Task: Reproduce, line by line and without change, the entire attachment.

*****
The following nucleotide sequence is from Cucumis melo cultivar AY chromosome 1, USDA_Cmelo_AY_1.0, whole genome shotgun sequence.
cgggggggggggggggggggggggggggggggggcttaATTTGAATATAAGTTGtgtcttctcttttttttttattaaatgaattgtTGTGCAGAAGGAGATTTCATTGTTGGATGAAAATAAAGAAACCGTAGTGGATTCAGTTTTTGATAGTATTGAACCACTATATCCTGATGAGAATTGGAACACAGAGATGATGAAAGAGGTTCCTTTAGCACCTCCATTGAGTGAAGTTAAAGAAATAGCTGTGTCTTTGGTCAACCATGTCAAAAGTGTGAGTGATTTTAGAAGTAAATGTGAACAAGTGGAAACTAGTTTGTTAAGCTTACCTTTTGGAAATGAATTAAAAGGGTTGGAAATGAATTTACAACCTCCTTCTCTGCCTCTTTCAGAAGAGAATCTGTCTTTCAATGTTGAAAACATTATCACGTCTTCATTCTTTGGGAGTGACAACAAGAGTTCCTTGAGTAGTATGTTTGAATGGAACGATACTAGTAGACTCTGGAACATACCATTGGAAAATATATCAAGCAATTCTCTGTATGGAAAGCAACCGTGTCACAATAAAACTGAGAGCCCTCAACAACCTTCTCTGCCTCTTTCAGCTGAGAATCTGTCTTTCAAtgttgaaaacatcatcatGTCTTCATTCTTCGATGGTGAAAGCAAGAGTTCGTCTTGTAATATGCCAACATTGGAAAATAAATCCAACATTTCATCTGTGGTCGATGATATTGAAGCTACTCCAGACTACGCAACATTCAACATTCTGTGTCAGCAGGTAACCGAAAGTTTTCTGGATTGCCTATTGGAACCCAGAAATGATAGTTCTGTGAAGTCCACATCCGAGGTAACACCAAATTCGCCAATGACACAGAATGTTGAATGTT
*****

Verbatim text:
The following nucleotide sequence is from Cucumis melo cultivar AY chromosome 1, USDA_Cmelo_AY_1.0, whole genome shotgun sequence.
cgggggggggggggggggggggggggggggggggcttaATTTGAATATAAGTTGtgtcttctcttttttttttattaaatgaattgtTGTGCAGAAGGAGATTTCATTGTTGGATGAAAATAAAGAAACCGTAGTGGATTCAGTTTTTGATAGTATTGAACCACTATATCCTGATGAGAATTGGAACACAGAGATGATGAAAGAGGTTCCTTTAGCACCTCCATTGAGTGAAGTTAAAGAAATAGCTGTGTCTTTGGTCAACCATGTCAAAAGTGTGAGTGATTTTAGAAGTAAATGTGAACAAGTGGAAACTAGTTTGTTAAGCTTACCTTTTGGAAATGAATTAAAAGGGTTGGAAATGAATTTACAACCTCCTTCTCTGCCTCTTTCAGAAGAGAATCTGTCTTTCAATGTTGAAAACATTATCACGTCTTCATTCTTTGGGAGTGACAACAAGAGTTCCTTGAGTAGTATGTTTGAATGGAACGATACTAGTAGACTCTGGAACATACCATTGGAAAATATATCAAGCAATTCTCTGTATGGAAAGCAACCGTGTCACAATAAAACTGAGAGCCCTCAACAACCTTCTCTGCCTCTTTCAGCTGAGAATCTGTCTTTCAAtgttgaaaacatcatcatGTCTTCATTCTTCGATGGTGAAAGCAAGAGTTCGTCTTGTAATATGCCAACATTGGAAAATAAATCCAACATTTCATCTGTGGTCGATGATATTGAAGCTACTCCAGACTACGCAACATTCAACATTCTGTGTCAGCAGGTAACCGAAAGTTTTCTGGATTGCCTATTGGAACCCAGAAATGATAGTTCTGTGAAGTCCACATCCGAGGTAACACCAAATTCGCCAATGACACAGAATGTTGAATGTT